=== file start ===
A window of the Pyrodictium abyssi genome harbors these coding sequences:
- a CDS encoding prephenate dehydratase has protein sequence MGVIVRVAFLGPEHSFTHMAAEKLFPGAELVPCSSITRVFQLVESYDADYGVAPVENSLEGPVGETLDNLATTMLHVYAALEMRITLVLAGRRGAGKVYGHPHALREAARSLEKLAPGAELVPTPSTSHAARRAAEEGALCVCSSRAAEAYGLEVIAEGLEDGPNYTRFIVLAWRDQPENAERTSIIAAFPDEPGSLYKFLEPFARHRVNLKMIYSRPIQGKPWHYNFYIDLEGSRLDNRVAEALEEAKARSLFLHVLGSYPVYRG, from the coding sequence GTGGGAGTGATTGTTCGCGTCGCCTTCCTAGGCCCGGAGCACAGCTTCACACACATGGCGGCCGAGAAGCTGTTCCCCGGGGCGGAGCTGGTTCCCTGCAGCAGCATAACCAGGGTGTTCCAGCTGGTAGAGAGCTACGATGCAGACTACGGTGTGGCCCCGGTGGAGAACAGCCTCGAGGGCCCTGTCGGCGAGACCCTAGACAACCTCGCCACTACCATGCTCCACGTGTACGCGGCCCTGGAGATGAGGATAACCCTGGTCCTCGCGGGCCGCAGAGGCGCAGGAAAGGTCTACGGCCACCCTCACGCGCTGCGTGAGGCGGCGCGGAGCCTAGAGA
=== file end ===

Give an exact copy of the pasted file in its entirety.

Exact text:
A window of the Pyrodictium abyssi genome harbors these coding sequences:
- a CDS encoding prephenate dehydratase has protein sequence MGVIVRVAFLGPEHSFTHMAAEKLFPGAELVPCSSITRVFQLVESYDADYGVAPVENSLEGPVGETLDNLATTMLHVYAALEMRITLVLAGRRGAGKVYGHPHALREAARSLEKLAPGAELVPTPSTSHAARRAAEEGALCVCSSRAAEAYGLEVIAEGLEDGPNYTRFIVLAWRDQPENAERTSIIAAFPDEPGSLYKFLEPFARHRVNLKMIYSRPIQGKPWHYNFYIDLEGSRLDNRVAEALEEAKARSLFLHVLGSYPVYRG, from the coding sequence GTGGGAGTGATTGTTCGCGTCGCCTTCCTAGGCCCGGAGCACAGCTTCACACACATGGCGGCCGAGAAGCTGTTCCCCGGGGCGGAGCTGGTTCCCTGCAGCAGCATAACCAGGGTGTTCCAGCTGGTAGAGAGCTACGATGCAGACTACGGTGTGGCCCCGGTGGAGAACAGCCTCGAGGGCCCTGTCGGCGAGACCCTAGACAACCTCGCCACTACCATGCTCCACGTGTACGCGGCCCTGGAGATGAGGATAACCCTGGTCCTCGCGGGCCGCAGAGGCGCAGGAAAGGTCTACGGCCACCCTCACGCGCTGCGTGAGGCGGCGCGGAGCCTAGAGA